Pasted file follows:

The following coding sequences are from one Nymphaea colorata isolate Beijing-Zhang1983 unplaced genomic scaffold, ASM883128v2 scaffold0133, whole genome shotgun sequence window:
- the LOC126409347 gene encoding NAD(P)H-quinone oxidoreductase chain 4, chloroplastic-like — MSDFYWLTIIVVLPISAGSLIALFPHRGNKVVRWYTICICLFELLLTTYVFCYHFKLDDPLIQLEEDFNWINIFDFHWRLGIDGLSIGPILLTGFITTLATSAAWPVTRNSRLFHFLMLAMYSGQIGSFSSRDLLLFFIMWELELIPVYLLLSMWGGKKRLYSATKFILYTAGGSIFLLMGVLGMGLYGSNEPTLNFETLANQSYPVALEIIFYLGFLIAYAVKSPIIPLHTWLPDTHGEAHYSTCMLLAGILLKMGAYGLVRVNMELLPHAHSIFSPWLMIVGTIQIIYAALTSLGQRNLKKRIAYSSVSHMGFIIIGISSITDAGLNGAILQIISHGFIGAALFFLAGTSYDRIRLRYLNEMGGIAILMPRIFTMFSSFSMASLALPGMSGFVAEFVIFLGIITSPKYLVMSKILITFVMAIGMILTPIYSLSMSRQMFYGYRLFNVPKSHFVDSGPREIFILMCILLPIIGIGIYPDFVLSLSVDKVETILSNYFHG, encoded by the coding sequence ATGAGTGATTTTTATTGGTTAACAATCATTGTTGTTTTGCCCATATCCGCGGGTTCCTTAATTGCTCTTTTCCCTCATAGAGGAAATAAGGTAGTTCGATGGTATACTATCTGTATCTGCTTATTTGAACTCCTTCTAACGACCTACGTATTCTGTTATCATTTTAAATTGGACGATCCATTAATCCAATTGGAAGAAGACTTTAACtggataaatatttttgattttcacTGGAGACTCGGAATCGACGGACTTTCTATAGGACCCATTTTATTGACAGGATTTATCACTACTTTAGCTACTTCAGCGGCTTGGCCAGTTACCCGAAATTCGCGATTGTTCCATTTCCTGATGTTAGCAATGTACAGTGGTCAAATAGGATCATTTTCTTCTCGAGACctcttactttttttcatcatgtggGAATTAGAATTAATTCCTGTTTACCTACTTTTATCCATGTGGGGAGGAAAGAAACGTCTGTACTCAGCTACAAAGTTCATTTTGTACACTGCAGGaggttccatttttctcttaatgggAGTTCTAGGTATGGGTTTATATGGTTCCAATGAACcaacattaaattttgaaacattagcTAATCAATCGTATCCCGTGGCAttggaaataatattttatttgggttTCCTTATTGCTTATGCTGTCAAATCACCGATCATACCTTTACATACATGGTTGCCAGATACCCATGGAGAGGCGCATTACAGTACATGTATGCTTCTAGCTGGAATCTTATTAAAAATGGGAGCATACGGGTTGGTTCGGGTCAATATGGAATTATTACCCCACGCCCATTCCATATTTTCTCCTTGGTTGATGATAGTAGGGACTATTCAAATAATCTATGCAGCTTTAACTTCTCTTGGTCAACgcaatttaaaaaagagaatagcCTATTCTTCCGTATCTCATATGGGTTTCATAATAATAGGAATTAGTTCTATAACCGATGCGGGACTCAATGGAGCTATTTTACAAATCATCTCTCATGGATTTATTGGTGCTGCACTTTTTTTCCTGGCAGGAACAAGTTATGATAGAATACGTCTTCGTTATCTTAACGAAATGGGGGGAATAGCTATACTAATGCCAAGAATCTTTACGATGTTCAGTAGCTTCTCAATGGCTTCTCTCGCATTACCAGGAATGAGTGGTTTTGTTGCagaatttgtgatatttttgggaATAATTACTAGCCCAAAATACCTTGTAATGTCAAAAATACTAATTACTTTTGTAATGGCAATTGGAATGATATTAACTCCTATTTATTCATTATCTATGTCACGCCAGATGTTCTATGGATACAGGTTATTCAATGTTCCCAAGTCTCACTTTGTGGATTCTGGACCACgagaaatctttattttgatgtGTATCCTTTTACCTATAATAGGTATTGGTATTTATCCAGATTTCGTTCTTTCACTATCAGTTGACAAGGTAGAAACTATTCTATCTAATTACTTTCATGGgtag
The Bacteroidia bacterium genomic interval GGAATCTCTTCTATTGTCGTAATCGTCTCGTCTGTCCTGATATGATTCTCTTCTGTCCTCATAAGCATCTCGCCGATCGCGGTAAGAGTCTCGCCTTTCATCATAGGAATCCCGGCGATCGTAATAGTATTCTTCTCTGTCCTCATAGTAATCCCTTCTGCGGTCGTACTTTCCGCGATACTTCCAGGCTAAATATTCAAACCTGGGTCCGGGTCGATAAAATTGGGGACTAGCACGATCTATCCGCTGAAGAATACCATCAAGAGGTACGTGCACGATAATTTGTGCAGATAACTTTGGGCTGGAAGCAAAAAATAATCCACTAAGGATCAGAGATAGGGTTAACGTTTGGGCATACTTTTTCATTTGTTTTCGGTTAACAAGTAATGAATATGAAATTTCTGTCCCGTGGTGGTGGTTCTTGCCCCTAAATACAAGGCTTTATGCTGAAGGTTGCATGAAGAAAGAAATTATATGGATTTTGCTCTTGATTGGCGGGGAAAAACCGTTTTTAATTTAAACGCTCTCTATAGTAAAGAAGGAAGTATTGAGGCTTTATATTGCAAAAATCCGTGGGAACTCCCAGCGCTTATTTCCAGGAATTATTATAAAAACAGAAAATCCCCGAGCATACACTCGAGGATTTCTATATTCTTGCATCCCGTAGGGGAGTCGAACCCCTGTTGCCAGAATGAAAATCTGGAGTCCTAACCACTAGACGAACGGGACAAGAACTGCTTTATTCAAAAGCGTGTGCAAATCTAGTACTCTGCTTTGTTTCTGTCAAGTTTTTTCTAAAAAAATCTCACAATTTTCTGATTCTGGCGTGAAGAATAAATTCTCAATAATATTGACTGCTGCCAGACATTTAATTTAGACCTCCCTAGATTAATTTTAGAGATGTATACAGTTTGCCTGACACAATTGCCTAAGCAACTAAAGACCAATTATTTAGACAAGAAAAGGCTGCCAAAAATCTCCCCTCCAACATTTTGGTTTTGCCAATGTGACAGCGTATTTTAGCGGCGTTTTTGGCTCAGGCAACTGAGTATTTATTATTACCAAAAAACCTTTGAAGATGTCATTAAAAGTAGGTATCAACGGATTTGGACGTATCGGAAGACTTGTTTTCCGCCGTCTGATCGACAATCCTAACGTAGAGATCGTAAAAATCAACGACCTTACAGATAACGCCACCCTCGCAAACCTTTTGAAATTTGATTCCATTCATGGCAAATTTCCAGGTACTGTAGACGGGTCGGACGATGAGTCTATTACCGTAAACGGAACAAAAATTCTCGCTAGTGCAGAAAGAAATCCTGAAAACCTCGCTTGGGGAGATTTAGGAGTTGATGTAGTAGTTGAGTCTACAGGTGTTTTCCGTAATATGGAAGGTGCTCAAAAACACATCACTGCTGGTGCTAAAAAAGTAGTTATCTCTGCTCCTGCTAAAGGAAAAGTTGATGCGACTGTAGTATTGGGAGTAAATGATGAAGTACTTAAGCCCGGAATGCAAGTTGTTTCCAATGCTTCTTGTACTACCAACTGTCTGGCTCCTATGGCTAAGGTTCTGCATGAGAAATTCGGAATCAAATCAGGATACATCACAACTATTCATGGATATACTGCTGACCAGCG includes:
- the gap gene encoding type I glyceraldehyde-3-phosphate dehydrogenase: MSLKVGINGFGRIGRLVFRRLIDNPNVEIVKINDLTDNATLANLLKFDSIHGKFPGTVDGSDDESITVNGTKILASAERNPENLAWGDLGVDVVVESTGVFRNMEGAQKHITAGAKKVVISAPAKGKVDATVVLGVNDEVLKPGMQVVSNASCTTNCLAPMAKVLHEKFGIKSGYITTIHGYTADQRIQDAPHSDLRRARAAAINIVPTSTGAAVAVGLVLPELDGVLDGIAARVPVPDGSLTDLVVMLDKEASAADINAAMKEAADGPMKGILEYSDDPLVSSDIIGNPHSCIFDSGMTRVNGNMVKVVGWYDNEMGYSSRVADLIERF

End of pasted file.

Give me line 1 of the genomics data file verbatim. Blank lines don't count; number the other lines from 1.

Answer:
The following coding sequences are from one Nymphaea colorata isolate Beijing-Zhang1983 unplaced genomic scaffold, ASM883128v2 scaffold0133, whole genome shotgun sequence window: